Thursday, February 22, 2007

Writer's Corner

Caleb Puckett It was Caleb Puckett's word selection that first grabbed my attention, but it was his imagery that kept me coming back for more. It is not the large vocabulary that he posses, but it is more in the way he utilizes his vocabulary. Caleb writes in way that reminds me of the past while mixing in many modern images to create a truly unique product. After reading "Terminus", I knew I had to find out more about this Tulsa, Oklahoma writer.

"Elegies entangle the arc of a hard whistle
echoing along the dirty halls of this dimly lit terminal,
and our eyes are annihilated by blood,
teeth crushed by the vinyl lining the length of the hall,
as we waver in and out of chaotic queue,"

Recently, Caleb was kind enough to answer a few of our questions:

Orange Alert (OA): Who are your biggest literary influences?
Caleb Puckett (CP): I would trace my primary lineage as a poet through William Blake, Hart Crane and Philip Lamantia, among others of like persuasion. I enjoy the visionary intensity and deep sense of generative play that informs this particular strain of poetry and pursue some of its properties myself when possible. Each of these poets, in my mind, provides a richly layered, all-encompassing engagement with experience that often eludes the more sober and sanitized versions propagated by their peers. The fact that they eschewed the easy trends of their respective times and still embody a movement unto themselves means that the energy in their work often defies historical or artistic stasis.
As far as short fiction goes, my primary lineage consists of Hawthorne, Dostoyevsky, Kafka and a number of the Magic Realists (starting with Rulfo) who are heirs to this verve of exploration. Again, the visionary intensity of these writers is of great value to me, and I appreciate the focus each has on life’s nearly inexplicable mysteries as they apply to the (de)formation of identity, chiefly when such involves the emotional makeup of society’s ostensible castoffs. All of the artists mentioned above have a wonderful faculty for symbolic construction and, though their sense of diction differs greatly, have an absolute mastery of language in all its atmospheric metaphysical tonalities. Their works have that nice mixture of streaming abundance and stark nothingness that engenders a living texture, a sense of being beyond the scope of typical literary reportage.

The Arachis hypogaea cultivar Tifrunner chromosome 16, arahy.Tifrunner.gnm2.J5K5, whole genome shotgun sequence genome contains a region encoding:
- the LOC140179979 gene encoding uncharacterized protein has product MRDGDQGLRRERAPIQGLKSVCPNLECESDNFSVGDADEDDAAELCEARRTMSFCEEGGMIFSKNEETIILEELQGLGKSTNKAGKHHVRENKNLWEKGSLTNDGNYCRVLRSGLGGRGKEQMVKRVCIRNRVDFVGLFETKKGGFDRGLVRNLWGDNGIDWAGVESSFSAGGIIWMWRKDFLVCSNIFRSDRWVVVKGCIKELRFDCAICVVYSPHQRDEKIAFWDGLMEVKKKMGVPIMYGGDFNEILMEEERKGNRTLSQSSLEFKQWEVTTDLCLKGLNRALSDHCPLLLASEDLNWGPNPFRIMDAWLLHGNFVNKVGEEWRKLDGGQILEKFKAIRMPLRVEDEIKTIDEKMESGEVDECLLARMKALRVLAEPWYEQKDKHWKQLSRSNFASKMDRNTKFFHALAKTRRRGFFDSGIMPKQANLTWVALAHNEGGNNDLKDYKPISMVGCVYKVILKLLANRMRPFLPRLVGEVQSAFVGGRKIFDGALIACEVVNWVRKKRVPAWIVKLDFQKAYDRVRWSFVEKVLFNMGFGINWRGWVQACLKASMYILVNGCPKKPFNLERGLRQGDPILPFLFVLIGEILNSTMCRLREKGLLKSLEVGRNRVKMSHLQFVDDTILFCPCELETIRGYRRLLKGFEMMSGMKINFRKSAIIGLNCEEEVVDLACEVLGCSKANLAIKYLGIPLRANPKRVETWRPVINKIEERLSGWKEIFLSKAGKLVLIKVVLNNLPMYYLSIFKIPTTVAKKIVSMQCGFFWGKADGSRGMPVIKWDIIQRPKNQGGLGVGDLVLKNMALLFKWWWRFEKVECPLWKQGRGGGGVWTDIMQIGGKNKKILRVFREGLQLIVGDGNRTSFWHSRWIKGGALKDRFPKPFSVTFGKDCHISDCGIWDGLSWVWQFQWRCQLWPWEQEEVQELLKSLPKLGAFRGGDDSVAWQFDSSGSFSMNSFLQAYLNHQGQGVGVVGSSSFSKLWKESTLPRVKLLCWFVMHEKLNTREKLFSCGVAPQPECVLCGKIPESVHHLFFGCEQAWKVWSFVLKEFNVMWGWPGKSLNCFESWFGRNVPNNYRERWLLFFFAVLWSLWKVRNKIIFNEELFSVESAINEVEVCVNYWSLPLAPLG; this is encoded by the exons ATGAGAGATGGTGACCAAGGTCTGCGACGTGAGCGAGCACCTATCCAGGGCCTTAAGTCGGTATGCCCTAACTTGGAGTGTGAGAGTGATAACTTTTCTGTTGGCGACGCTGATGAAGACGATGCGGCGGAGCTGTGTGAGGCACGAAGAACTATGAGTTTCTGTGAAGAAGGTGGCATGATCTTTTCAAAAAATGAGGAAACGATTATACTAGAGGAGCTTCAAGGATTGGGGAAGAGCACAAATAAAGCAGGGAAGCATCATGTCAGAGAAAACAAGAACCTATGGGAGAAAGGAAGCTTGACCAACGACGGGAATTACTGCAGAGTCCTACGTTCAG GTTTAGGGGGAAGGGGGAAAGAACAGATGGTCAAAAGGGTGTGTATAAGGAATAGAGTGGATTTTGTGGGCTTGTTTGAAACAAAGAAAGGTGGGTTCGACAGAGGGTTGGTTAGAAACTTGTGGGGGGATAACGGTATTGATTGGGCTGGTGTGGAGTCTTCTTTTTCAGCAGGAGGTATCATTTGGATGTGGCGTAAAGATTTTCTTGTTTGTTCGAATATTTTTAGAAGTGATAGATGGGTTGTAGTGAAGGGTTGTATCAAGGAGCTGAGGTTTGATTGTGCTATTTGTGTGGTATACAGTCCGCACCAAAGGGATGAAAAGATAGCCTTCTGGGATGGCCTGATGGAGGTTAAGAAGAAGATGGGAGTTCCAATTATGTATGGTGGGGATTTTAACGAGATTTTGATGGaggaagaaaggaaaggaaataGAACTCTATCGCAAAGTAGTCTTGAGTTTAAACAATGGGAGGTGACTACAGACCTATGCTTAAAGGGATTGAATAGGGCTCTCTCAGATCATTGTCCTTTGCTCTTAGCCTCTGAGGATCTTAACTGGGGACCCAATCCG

Lastly, I must say that the older I get the more I appreciate humorous works of art. Angst has such a prominent place in literature that it often seems to completely overshadow its less brooding brother. The laughs (however innocent or cynical) one can find in James Tate’s poetry or in Flann O’Brien’s writing can do wonders for the weary at heart and help realign the head a bit. Work operating in that capacity certainly appeals to me as much as the well advertised heavy mode does.

OA: How has the internet (websites, webzines, blogs, etc) affected you as a writer?
CP: I really have a lot to say about this subject, especially since I’ll probably be writing a thesis over it in the near future. However, perhaps this short and admittedly simplistic answer will suffice. The Internet continues to have a significant affect on me as a writer. Without its availability, I would be at a definite disadvantage in terms of publishing. My work doesn’t mesh with the standard academic journals and magazines out there and I live in an area that doesn’t offer many alternatives for unsanctioned writers outside of a university setting. With the latter point in mind, although I do serve as an editor for a literary journal here, there is, by no means, a wealth of contemporary, experimental work to be found around the corner. The Internet is an international showcase for such talent and it maintains a thriving, oftentimes DIY community for writers of all stripes who might not otherwise have a chance to share their ideas. In that respect, it helps lessen a localized variety of information poverty while simultaneously inspiring bold ventures beyond one’s immediate range of experience. Like all forms of discourse, it’s a means for knowledge and empowerment, as well as a fruitful end unto itself if it’s used judiciously.